# so try the getPort again to see if it's back yet
            # There's no point in sending the soap command yet
            time.sleep(1) #give the switch time to catch its breath
    # it failed three times, just give up, die and let the system
    # restart the process.
    exit("The switch %s went away"% whichOne)
# Step through each light and see get its current state
# then record the state in the database.
def doLights():
    for switch in switches:
        thisOne = switch['name']

def keepAlive():
    I update the database periodically with the time so I can check to see 
    if things are holding together.  I currently use the time in the light 
    switch records for this.
    lprint(" keep alive")
    for switch in switches:
        thisOne = switch['name']
        updateDatabase(thisOne, get(thisOne), force=True)

def get(whichone):
    Returns On or Off
    resp = sendCommand('GetBinaryState', whichone, {})
    if resp is not None:
        tagValue = extractSingleTag(resp, 'BinaryState').split('|')[0]
        return 'Off' if tagValue == '0' else 'On'
    return 'Off'

def on(whichone):
    BinaryState is set to 'Error' in the case that it was already on.
    resp = sendCommand('SetBinaryState', whichone, {'BinaryState': (1, 'Boolean')})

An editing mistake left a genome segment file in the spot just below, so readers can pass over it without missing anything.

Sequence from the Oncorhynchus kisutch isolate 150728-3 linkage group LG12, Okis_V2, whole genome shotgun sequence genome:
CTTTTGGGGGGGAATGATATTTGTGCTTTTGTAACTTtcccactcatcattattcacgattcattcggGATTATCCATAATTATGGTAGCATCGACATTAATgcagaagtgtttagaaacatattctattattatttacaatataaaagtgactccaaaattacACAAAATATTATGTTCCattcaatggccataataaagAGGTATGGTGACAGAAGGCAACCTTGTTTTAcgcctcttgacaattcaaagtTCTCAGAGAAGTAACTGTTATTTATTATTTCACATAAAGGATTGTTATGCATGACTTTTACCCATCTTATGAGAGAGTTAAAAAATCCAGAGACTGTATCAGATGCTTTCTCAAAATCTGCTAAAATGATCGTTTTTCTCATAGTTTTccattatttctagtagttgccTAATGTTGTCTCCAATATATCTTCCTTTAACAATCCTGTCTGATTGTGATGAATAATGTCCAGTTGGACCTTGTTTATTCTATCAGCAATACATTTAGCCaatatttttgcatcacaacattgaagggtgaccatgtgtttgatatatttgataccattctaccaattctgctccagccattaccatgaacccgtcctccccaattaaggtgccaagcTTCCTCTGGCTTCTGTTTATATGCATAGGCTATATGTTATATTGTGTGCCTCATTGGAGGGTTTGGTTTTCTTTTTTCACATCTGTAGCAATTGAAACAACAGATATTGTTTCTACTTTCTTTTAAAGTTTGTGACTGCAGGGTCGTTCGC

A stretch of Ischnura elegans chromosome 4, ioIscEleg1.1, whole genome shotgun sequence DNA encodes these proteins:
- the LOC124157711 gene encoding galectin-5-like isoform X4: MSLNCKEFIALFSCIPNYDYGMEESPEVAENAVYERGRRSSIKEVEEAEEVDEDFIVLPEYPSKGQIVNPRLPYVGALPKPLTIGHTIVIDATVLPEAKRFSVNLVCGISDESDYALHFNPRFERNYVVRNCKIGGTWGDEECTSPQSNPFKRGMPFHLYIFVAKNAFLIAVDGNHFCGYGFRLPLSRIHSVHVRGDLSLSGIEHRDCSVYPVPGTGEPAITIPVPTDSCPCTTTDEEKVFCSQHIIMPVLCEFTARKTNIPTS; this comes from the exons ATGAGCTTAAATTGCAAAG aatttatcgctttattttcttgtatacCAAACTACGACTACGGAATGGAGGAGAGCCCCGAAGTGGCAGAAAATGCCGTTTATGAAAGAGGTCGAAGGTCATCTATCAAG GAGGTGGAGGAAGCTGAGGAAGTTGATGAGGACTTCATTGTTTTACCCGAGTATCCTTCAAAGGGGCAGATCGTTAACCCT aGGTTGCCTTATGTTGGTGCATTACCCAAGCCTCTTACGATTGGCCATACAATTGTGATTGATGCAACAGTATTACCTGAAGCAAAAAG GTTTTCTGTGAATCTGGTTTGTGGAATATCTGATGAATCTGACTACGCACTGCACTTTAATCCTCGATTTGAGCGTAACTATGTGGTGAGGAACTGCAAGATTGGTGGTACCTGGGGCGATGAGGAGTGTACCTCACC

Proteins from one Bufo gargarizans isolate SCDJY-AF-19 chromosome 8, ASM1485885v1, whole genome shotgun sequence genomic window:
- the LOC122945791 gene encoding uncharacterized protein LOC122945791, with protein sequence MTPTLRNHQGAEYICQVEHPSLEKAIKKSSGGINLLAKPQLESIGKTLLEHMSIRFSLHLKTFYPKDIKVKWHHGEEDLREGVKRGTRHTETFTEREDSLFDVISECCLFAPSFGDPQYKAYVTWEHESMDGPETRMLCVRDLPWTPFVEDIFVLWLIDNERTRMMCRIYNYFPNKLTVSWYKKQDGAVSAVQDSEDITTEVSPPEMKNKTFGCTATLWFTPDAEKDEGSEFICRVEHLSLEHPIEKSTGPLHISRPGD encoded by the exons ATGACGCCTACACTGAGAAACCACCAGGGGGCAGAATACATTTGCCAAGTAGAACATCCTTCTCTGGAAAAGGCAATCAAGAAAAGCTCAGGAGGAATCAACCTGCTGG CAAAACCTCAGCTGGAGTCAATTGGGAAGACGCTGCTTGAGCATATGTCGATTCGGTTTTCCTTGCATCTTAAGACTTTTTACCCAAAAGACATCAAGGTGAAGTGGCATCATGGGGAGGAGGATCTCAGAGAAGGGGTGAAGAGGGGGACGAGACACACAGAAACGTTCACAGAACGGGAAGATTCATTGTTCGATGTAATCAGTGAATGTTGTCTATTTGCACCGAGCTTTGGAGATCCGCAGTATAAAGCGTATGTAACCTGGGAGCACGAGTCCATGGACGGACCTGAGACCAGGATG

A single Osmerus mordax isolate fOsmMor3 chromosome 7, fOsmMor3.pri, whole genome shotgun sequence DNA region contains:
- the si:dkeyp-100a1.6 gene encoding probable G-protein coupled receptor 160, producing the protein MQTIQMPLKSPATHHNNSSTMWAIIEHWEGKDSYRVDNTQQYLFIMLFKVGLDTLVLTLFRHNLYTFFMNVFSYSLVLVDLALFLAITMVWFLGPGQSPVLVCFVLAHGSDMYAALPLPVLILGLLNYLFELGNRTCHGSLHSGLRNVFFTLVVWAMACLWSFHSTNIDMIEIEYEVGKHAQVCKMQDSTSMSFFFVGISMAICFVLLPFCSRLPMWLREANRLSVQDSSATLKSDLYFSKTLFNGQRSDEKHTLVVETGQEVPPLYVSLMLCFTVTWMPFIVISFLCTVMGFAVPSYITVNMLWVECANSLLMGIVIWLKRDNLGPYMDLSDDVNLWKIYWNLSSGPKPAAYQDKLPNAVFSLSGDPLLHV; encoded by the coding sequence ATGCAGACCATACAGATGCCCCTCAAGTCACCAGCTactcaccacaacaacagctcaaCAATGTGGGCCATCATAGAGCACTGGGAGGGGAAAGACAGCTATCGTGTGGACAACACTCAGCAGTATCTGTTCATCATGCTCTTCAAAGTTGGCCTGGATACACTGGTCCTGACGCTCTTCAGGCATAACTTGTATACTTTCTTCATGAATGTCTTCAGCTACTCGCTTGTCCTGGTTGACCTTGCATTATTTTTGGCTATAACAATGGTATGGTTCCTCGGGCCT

if resp is not None:
        tagValue = extractSingleTag(resp, 'BinaryState').split('|')[0]
        status = 'On' if tagValue in ['1', '8', 'Error'] else 'Off'
        handleUpdate(whichone, status)
        lprint("turned %s on"%(whichone))
        return status
    return 'Off'

def off(whichone):
    BinaryState is set to 'Error' in the case that it was already off.
    resp = sendCommand('SetBinaryState', whichone, {'BinaryState': (0, 'Boolean')})
    if resp is not None:
        tagValue = extractSingleTag(resp, 'BinaryState').split('|')[0]
        status = 'Off' if tagValue in ['0', 'Error'] else 'On'
        handleUpdate(whichone, status)
        lprint("turned %s off"%(whichone))
        return status
    return 'Off'
def toggle(whichOne):
    if (get(whichOne) == 'On'):
def outsideLightsOn():
    lprint (" Outside lights on")
def outsideLightsOff():
    lprint (" Outside lights off")

def handleUpdate(whichone, status):
    for i in switches:
        if i['name'] == whichone:
            i['status'] = status
    updateDatabase(whichone, status)
def updateDatabase(whichone, status, force=False):
    This is running on a Pi and is not event driven, so polling like
    this will result in considerable wear to the SD card.  So, I'm going to 
    read the database to see if it needs to be changed before I change it.  
    According to everything I've read, reads are free, it's the writes that
    eat up the card.
    dbconn = sqlite3.connect(DATABASE)
    c = dbconn.cursor()
    c.execute("select status from lights where name = ?;",
    oldstatus = c.fetchone()
    if oldstatus[0] != status or force == True:
        lprint ("Had to update database %s, %s"%(whichone, status))
            c.execute("update lights " 
                "set status = ?, utime = ? where name = ?;",